Does it feel like you’ve been hearing about more major earthquakes than usual lately? You have. In just the last few days, major quakes have hit near Japan, New Zealand and Alaska, and a recent study from the U.S. Geological Survey suggests that the global earthquake rate is on the rise.
A small earthquake shook parts of San Benito and Monterey Counties in California’s Central Valley Thursday afternoon.
With massive quakes striking off the Alaskan and New Zealand coast Monday, a scientist with the U.S. Geological Survey said he is weighing the possibilities that the two might be connected.
Seismologists recorded a 7.2 preliminary magnitude earthquake that struck New Zealand Monday.
The U.S. Geological Survey reported a magnitude 3.0 earthquake Saturday morning less than a mile northeast of Union City.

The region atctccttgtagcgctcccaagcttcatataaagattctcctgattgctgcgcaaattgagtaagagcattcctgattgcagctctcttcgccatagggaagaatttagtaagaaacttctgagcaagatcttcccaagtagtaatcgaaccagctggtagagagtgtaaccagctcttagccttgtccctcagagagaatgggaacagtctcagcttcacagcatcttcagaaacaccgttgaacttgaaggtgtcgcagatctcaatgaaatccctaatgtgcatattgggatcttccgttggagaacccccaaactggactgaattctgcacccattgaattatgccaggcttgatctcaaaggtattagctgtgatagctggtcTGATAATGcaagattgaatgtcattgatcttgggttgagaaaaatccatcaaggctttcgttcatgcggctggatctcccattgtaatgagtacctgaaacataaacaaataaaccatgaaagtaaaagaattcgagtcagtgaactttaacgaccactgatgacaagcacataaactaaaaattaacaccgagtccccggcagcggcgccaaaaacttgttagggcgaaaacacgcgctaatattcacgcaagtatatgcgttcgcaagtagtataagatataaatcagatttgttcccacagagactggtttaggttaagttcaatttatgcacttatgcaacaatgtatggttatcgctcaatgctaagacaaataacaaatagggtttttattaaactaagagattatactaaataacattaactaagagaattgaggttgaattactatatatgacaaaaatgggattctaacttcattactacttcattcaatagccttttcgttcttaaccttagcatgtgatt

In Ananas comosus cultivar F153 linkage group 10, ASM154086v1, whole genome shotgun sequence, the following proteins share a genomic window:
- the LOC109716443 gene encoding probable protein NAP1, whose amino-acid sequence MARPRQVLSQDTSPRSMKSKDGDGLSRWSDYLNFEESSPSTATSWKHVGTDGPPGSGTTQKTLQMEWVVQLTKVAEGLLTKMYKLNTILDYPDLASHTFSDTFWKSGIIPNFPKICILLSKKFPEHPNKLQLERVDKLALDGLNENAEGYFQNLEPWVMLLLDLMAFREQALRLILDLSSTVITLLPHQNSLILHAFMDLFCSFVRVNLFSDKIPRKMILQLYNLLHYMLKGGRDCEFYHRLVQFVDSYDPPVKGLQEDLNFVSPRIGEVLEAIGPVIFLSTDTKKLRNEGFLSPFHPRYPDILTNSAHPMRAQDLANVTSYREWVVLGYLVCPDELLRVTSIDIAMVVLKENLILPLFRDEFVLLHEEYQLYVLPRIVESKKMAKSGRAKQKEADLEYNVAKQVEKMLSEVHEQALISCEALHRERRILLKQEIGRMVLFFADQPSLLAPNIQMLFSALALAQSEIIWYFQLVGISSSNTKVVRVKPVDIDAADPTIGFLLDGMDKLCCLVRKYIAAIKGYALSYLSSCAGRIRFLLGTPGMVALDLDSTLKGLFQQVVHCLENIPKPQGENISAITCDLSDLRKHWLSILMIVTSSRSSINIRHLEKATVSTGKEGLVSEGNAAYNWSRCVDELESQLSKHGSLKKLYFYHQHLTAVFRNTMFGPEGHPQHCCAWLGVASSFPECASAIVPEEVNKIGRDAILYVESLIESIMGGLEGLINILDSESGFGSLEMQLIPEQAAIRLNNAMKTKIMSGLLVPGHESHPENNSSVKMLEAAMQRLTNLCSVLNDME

A small earthquake shook an area near Salinas Tuesday evening.
A small 2.8 magnitude quake shook the North Bay communities of Santa Rosa and Napa at around 5 p.m. Tuesday, according to the U.S. Geological Survey seismographs.
An earthquake with a preliminary of magnitude of 2.7 struck late Monday night near the Alameda County community of Ashland, according to the United States Geological Survey.
A light earthquake rattled an area in Humboldt County Monday afternoon.
Multiple small and one larger earthquake shook the eastern California town of Bridgeport overnight, with the strongest quake registering 4.0 magnitude.